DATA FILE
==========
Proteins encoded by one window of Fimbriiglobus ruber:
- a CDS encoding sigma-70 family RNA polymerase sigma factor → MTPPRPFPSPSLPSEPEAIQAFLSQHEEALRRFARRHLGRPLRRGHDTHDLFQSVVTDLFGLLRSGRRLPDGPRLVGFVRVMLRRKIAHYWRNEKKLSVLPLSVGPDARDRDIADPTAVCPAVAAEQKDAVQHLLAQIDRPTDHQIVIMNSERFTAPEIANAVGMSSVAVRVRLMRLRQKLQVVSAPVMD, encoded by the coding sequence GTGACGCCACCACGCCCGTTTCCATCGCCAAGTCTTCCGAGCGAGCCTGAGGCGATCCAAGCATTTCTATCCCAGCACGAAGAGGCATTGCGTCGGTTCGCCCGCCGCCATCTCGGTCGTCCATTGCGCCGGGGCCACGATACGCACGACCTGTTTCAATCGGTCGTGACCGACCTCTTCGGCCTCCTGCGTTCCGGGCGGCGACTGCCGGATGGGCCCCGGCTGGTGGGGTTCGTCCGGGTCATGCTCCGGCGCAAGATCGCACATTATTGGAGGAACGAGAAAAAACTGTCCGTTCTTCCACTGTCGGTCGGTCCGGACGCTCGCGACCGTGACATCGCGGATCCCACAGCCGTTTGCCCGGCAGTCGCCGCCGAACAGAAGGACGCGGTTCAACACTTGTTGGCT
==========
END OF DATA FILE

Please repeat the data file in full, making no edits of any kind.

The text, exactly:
Proteins encoded by one window of Fimbriiglobus ruber:
- a CDS encoding sigma-70 family RNA polymerase sigma factor → MTPPRPFPSPSLPSEPEAIQAFLSQHEEALRRFARRHLGRPLRRGHDTHDLFQSVVTDLFGLLRSGRRLPDGPRLVGFVRVMLRRKIAHYWRNEKKLSVLPLSVGPDARDRDIADPTAVCPAVAAEQKDAVQHLLAQIDRPTDHQIVIMNSERFTAPEIANAVGMSSVAVRVRLMRLRQKLQVVSAPVMD, encoded by the coding sequence GTGACGCCACCACGCCCGTTTCCATCGCCAAGTCTTCCGAGCGAGCCTGAGGCGATCCAAGCATTTCTATCCCAGCACGAAGAGGCATTGCGTCGGTTCGCCCGCCGCCATCTCGGTCGTCCATTGCGCCGGGGCCACGATACGCACGACCTGTTTCAATCGGTCGTGACCGACCTCTTCGGCCTCCTGCGTTCCGGGCGGCGACTGCCGGATGGGCCCCGGCTGGTGGGGTTCGTCCGGGTCATGCTCCGGCGCAAGATCGCACATTATTGGAGGAACGAGAAAAAACTGTCCGTTCTTCCACTGTCGGTCGGTCCGGACGCTCGCGACCGTGACATCGCGGATCCCACAGCCGTTTGCCCGGCAGTCGCCGCCGAACAGAAGGACGCGGTTCAACACTTGTTGGCT